When it comes to certain exercise movements, just because one can, doesn't mean they should. The benefit to risk ratio must be looked at. Kipping pull-ups are one of those exercises. I've talked to many people nursing injuries to the shoulder girdles and elbow joints from this drill. Women, in particular, favor kipping pull-ups as a way to get over the bar, and they are most prone to these injuries but men are no exception. The kipping pull-up movement yanks and deforms the connective tissue of the wrists, elbows and shoulders--I see no benefit in it. Any alleged benefits are better obtained by safer means. Many people enamored with the kipping variation are unable to perform strict pull-ups or chin-ups and are gratified by using the momentum the kipping pull-up provides. The constant use of the kipping style retards learning real pull ups.
Gymnasts are another group that suffer frequent injuries. They do daring stunts and engage in exercises that are extremely stressful to the joints. If high level gymnasts suffer frequent injuries, what chance does the average office worker or house wife have? You don't see any competitive gymnasts over 30 years old. Anyone doing gymnastics type stunts over 40 is extremely rare. You'll occasionally see some older guy on youtube, but they are exceptions. This is for good reason. These exercises can badly mess you up. Muscles ups on the high bar and rings are another exercise that ends with frequent ligament strains and sometimes permanent injury.
WOD (Workout of the day)
In theory it's good, but there is no rhyme or reason to it; It's arbitrary. That everyone should do the same workout is a silly notion. Intelligent trainers who like the CrossFit concept, like, Mark Twight of Gym Jones, periodize their workouts with proper cycling of intensity. He also trains different types of athletes with different protocols. He doesn't ascribe to the one size fits all approach of CrossFit. He was one of originators of CrossFit, but broke off to do his own thing.
CrossFit encourages over training
Exercising too intensely, too often, promises only diminished returns. CossFit programming employs short, intense workouts--which can be a good thing. I'm a fan of high intensity training protocols (HIT).
The problem is the CrossFit workouts are scheduled too frequently--and without employing adequate recovery. I've seen some serious burnouts among the CrossFit ranks.
Training too hard, too often, brings overreaching, decreased resistance, sickness, and injury. Continually driving yourself to the limit wastes the nerve energy--which is finite in nature and must be given every opportunity to replenish. Habitual inefficient breathing, coupled with excessive caffeine (and other stimulants) intake taxes the nerve energy, reducing resistance. Training regularly like this ends with exhaustion and impaired health. CrossFit isn't the the sole guilty party but these negative issues are rife within their ranks. It is, in fact, each trainee's responsibility to create a healthy routine for his or herself, but it's difficult to find a rational voice in the commerce-driven fitness market.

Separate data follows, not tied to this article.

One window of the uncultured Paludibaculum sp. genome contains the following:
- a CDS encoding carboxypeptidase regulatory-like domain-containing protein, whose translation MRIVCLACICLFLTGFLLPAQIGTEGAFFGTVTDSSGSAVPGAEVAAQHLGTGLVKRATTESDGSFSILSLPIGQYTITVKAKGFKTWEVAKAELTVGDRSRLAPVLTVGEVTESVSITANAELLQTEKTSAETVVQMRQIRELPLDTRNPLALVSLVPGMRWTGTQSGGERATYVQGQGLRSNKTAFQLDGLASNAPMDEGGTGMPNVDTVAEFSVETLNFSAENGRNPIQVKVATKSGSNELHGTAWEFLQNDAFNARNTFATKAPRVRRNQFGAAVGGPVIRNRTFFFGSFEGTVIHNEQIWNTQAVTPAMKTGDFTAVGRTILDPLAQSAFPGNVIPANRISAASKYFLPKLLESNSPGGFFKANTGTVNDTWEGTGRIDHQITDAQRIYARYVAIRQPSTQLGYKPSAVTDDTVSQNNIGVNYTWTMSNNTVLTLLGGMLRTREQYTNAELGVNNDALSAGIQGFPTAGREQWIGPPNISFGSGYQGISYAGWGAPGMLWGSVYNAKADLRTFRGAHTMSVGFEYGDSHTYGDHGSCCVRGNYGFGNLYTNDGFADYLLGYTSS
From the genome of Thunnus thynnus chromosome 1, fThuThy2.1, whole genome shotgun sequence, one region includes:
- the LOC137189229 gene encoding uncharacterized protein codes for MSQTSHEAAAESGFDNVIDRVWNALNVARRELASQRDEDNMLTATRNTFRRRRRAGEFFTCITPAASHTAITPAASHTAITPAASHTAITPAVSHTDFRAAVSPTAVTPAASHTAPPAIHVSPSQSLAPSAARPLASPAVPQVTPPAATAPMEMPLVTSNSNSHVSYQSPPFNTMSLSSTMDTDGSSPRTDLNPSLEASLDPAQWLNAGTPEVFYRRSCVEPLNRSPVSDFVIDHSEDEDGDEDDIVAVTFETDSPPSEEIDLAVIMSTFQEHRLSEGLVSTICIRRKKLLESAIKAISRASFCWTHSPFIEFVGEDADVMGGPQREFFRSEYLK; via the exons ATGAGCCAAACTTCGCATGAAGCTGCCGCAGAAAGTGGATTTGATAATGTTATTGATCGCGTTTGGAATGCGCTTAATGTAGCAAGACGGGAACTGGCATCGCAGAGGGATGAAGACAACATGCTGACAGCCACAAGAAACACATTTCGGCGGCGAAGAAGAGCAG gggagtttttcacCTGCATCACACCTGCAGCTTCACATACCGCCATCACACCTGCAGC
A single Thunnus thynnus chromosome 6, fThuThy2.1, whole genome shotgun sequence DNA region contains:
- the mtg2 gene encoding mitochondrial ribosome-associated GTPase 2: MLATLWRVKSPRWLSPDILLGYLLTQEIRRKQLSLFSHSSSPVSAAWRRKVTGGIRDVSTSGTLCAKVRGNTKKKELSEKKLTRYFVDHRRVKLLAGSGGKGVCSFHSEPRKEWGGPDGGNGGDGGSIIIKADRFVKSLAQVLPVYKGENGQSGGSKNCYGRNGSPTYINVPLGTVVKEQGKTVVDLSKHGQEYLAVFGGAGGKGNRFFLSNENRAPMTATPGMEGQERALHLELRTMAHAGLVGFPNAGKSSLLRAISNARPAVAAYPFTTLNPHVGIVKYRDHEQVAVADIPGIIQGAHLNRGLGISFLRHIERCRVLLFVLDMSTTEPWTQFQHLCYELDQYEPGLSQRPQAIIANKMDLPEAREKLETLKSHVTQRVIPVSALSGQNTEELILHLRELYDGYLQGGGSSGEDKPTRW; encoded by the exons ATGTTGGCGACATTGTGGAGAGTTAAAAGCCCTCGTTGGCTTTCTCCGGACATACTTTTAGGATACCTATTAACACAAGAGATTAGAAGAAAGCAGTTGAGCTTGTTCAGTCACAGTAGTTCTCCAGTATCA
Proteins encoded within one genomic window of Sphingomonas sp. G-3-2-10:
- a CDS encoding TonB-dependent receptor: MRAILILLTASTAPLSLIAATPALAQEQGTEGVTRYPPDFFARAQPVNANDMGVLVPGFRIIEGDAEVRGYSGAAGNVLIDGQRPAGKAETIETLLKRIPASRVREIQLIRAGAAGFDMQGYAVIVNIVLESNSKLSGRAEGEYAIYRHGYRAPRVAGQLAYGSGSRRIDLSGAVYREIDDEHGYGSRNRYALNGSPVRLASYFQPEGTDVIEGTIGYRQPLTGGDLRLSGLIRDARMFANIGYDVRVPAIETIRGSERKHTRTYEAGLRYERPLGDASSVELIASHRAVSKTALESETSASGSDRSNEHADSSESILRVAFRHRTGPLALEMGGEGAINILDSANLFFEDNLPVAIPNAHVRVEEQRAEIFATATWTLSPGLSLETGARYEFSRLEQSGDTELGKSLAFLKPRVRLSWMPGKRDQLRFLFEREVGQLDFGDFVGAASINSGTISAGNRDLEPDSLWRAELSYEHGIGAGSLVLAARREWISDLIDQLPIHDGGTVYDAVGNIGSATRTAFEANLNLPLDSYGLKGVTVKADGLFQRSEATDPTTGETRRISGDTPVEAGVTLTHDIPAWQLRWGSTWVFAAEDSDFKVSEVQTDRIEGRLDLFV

Listen up: If you train at high intensity, you can't train long--or often--a little goes a long way. The benefit of proper exercise comes during the recovery days--between the workouts and on little cat feet.
Admittedly, many of the CrossFit coaches I've worked with don't pay any attention to the main CrossFit site. They pay to use the CrossFit brand to attract customers, but create their own WODs and advocate less frequent training.
CrossFit is no way to prepare for specific sports
If you're a wrestler, BJJ fighter or MMA practitioner, for example, CrossFit isn't the best way to prepare for your sport. While there are a few top athletes that use CrossFit, the successful ones are certainly a rarity and I don't know of any. This holds true for any sport. There are no current world champions in any major sport, using CrossFit as his training protocol. That doesn't mean that CrossFit is completely useless.
The CrossFit coaches I've worked with promote their programs as a stand-alone fitness activity. Unfortunately, there are unscrupulous gyms are telling people that this is a reasonable preparation for specific sports--it's not.
CrossFit is primarily a social phenomenon
I don't enjoy group identity or belonging to organizations that control and dictate to their followers. I believe that people should be able to make their own rational decisions about exercise. Coaching and training with a competent professional is useful for people who are confused or unsure, but the goals should be specific to them as individuals as opposed to an arbitrary standard.
Crossfitters follow with a zeal akin to many religious organizations. They get a feeling of belonging and this gives them validity with their training. CrossFit has an unlovely history of encouraging harmful practices, with a corresponding high rate of injury amongst its adherents. I haven't statistics to quote, but I travel through many countries teaching in local gyms, and I meet many--too many--CrossFit enthusiasts with heinous, unnecessary injuries. While the philosophy of cross-training isn't to blame, the practical execution under the CrossFit aegis is clearly problematic.
CrossFit's Greg Glassman is obese and unfit
You think I'm overly critical? I am now an older athlete and adamant about exemplifying my workout philosophy. Glassman is several years younger than me and while charismatic and charming...he doesn't train in his own system. In one interview he claimed he doesn't train at all. The guy either can't or is unwilling to take his own prescription. I assume he is too injured to train in his own system.